– Shadow Health Minister, Angela Burns AM
Helen Mary Jones AM (Plaid, Mid & West Wales) said members of her own family have had experience of long waiting times for ophthalmology clinics dating back to the 1990s. Sight loss can seriously impact a person’s quality of life and dignity and there was a need for common sense too – sending appointment notices to people with sight problems which aren’t accessible to them will make issues surrounding missed appointments worse.
“Last October, the Wales Audit Office reported that NHS Wales follow-up waiting lists have increased substantially with ophthalmology the second-worst of all disciplines. In April, the Welsh Government published the first health board performance data against the new eye care measures for NHS out-patients….the April data showed that not a single health board is yet meeting the new Welsh Government targets.”
– Mark Isherwood AM (Con, North Wales)
Janet Finch-Saunders AM (Con, Aberconwy) raised the impact of staff shortages and an over-reliance on locum doctors to fill vacancies in ophthalmology, while Jenny Rathbone AM (Lab, Cardiff Central) called for direct referrals from high street opticians to specialists – not via a GP.
Bethan Sayed AM (Plaid, South Wales West) revealed how some ophthalmology services have been outsourced to private companies, with a company in Preston managing appointments in the Cwm Taf health board.
Not good enough, but improving
“There are people in Wales waiting too long for their initial treatment, and I recognise that is not good enough. However, despite increases in the number of people needing our services, we have seen significant improvements in referral-to-treatment times over recent years. At the end of March 2019, there were 218 people waiting longer than 36 weeks for their first appointment, and that’s the best position since March 2012 and a 93% improvement since the low point of March 2015….”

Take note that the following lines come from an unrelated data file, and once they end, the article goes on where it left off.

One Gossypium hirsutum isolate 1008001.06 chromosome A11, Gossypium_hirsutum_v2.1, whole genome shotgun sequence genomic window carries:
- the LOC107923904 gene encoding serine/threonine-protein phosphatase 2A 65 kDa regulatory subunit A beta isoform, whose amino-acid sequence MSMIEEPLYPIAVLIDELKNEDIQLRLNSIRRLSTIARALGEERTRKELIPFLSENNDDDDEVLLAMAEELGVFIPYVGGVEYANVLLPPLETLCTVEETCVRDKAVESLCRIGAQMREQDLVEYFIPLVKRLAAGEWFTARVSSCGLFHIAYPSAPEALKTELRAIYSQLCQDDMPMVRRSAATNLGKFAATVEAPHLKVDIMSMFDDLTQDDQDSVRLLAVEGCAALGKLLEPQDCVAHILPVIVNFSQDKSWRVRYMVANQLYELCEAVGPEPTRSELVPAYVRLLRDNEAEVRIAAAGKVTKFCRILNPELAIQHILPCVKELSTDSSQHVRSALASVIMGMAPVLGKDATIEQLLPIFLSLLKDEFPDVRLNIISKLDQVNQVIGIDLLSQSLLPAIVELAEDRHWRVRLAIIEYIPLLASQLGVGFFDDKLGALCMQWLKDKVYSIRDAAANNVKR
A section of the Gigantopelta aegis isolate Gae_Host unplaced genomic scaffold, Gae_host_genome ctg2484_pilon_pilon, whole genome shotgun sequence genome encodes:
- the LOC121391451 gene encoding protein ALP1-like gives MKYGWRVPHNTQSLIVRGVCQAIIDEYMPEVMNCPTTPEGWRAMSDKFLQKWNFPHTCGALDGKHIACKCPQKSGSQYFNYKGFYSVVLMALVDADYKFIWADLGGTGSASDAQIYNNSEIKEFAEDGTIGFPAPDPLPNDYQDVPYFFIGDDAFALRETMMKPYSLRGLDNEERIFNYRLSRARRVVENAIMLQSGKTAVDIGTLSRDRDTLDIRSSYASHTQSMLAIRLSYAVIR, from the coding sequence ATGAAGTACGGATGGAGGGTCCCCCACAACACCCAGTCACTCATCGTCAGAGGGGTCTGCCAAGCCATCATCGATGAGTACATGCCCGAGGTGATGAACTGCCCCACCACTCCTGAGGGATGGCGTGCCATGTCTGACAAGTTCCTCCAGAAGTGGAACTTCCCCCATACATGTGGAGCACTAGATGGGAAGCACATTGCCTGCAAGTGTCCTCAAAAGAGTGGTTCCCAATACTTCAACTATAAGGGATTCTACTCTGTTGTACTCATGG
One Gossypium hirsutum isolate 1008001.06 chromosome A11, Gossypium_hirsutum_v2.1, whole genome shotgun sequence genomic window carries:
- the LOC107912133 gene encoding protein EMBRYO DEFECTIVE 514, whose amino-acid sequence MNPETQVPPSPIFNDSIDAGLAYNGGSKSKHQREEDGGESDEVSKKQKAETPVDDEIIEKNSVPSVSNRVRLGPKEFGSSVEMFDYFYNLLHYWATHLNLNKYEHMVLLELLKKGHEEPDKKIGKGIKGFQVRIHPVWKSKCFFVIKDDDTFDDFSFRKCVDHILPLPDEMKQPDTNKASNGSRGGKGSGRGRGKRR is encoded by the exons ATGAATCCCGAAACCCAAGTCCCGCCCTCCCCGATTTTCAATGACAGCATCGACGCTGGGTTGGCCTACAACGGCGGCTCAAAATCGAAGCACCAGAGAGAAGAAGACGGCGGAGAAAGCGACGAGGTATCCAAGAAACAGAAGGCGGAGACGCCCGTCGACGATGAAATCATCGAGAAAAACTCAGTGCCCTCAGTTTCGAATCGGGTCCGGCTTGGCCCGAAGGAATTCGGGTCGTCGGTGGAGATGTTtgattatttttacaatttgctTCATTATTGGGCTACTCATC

– Health Minister, Vaughan Gething (Lab, Cardiff S. & Penarth)
The Minister went on to say that the new targets are much harder to “massage” and are more honest, while he openly acknowledged that private companies were used to address long waiting lists, saying that if the NHS didn’t make use of resources outside the NHS, waiting times might be longer.
The motion was carried by 38 votes to 5.
Transport for Wales responsibilities likely to expand in the medium term
Yesterday, AMs discussed the Economy & Infrastructure Committee’s report on the future of Transport for Wales – summary here.
Blurred lines of responsibility
Chair of the Committee, Russell George AM (Con, Montgomery), stressed the confusion over what Transport for Wales is; it’s a wholly-owned subsidiary of the Welsh Government yet there was an element of independence. Nonetheless, the teething issues which affected rail services in autumn 2018 seem to have been worked out and he was pleased by TfW’s response to the report.
Jenny Rathbone AM (Lab, Cardiff Central) stressed the importance for ordinary passengers to have their say, while Bethan Sayed AM (Plaid, South Wales West) picked up on some of the criticisms aimed at TfWs relations with trade unions:
“….we had to say to them, ‘Look….if you are going to be transferring people to TfW from other bodies, then they need to be clear about what’s happening and they also have to have a role on that board.’ I’m glad to see….that TfW has now engaged with all the trade unions….But it shouldn’t be an afterthought; they should be there from the start as part of the social partnership, and we shouldn’t be seeing that happening again here in Wales.”
– Bethan Sayed AM
“Nobody checked my ticket”
Mohammad Asghar AM (Con, South Wales East) said TfW had to take a greater lead in providing expert skills training and apprenticeships, based on similar programmes in Merseyside and Manchester. David Rowlands AM (BXP, South Wales East) believed there was a potentially bright future if TfW lives up to promises on job creation, apprenticeships and new trains.
Vikki Howells AM (Lab, Cynon Valley) said there was a “long, long way to go” to properly link bus services and active travel routes to major rail stations, which were often the best means by which to connect more deprived areas. She supported moves towards integrated ticketing and supported a highways role for TfW.